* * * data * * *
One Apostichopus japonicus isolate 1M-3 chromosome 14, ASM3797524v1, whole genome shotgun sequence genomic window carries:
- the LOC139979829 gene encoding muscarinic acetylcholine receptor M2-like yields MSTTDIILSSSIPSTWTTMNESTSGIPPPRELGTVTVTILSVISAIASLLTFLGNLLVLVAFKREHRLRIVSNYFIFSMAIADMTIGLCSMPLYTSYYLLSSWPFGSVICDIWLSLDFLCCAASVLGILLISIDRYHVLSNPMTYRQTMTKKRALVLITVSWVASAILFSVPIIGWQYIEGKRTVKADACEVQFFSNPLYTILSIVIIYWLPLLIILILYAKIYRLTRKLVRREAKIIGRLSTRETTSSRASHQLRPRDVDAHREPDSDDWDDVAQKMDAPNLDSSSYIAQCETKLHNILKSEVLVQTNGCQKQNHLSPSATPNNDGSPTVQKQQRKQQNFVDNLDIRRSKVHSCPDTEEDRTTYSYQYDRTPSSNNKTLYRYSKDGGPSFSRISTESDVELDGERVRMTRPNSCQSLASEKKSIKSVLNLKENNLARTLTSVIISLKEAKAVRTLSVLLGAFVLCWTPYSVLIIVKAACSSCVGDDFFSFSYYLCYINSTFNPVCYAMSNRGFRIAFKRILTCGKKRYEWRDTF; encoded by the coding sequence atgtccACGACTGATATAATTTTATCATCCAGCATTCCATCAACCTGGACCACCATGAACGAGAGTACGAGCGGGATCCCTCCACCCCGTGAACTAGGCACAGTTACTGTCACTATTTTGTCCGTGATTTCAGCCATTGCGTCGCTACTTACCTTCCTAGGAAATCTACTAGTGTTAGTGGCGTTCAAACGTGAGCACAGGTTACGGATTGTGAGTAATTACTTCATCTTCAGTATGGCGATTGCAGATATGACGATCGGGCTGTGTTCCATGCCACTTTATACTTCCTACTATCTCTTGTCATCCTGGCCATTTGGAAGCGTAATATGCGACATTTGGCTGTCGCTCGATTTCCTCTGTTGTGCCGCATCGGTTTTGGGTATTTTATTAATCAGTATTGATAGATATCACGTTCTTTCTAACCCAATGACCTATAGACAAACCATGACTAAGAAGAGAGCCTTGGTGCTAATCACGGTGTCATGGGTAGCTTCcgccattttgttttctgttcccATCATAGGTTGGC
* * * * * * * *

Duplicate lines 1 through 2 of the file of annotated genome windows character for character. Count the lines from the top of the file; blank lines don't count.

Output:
One Apostichopus japonicus isolate 1M-3 chromosome 14, ASM3797524v1, whole genome shotgun sequence genomic window carries:
- the LOC139979829 gene encoding muscarinic acetylcholine receptor M2-like yields MSTTDIILSSSIPSTWTTMNESTSGIPPPRELGTVTVTILSVISAIASLLTFLGNLLVLVAFKREHRLRIVSNYFIFSMAIADMTIGLCSMPLYTSYYLLSSWPFGSVICDIWLSLDFLCCAASVLGILLISIDRYHVLSNPMTYRQTMTKKRALVLITVSWVASAILFSVPIIGWQYIEGKRTVKADACEVQFFSNPLYTILSIVIIYWLPLLIILILYAKIYRLTRKLVRREAKIIGRLSTRETTSSRASHQLRPRDVDAHREPDSDDWDDVAQKMDAPNLDSSSYIAQCETKLHNILKSEVLVQTNGCQKQNHLSPSATPNNDGSPTVQKQQRKQQNFVDNLDIRRSKVHSCPDTEEDRTTYSYQYDRTPSSNNKTLYRYSKDGGPSFSRISTESDVELDGERVRMTRPNSCQSLASEKKSIKSVLNLKENNLARTLTSVIISLKEAKAVRTLSVLLGAFVLCWTPYSVLIIVKAACSSCVGDDFFSFSYYLCYINSTFNPVCYAMSNRGFRIAFKRILTCGKKRYEWRDTF; encoded by the coding sequence atgtccACGACTGATATAATTTTATCATCCAGCATTCCATCAACCTGGACCACCATGAACGAGAGTACGAGCGGGATCCCTCCACCCCGTGAACTAGGCACAGTTACTGTCACTATTTTGTCCGTGATTTCAGCCATTGCGTCGCTACTTACCTTCCTAGGAAATCTACTAGTGTTAGTGGCGTTCAAACGTGAGCACAGGTTACGGATTGTGAGTAATTACTTCATCTTCAGTATGGCGATTGCAGATATGACGATCGGGCTGTGTTCCATGCCACTTTATACTTCCTACTATCTCTTGTCATCCTGGCCATTTGGAAGCGTAATATGCGACATTTGGCTGTCGCTCGATTTCCTCTGTTGTGCCGCATCGGTTTTGGGTATTTTATTAATCAGTATTGATAGATATCACGTTCTTTCTAACCCAATGACCTATAGACAAACCATGACTAAGAAGAGAGCCTTGGTGCTAATCACGGTGTCATGGGTAGCTTCcgccattttgttttctgttcccATCATAGGTTGGC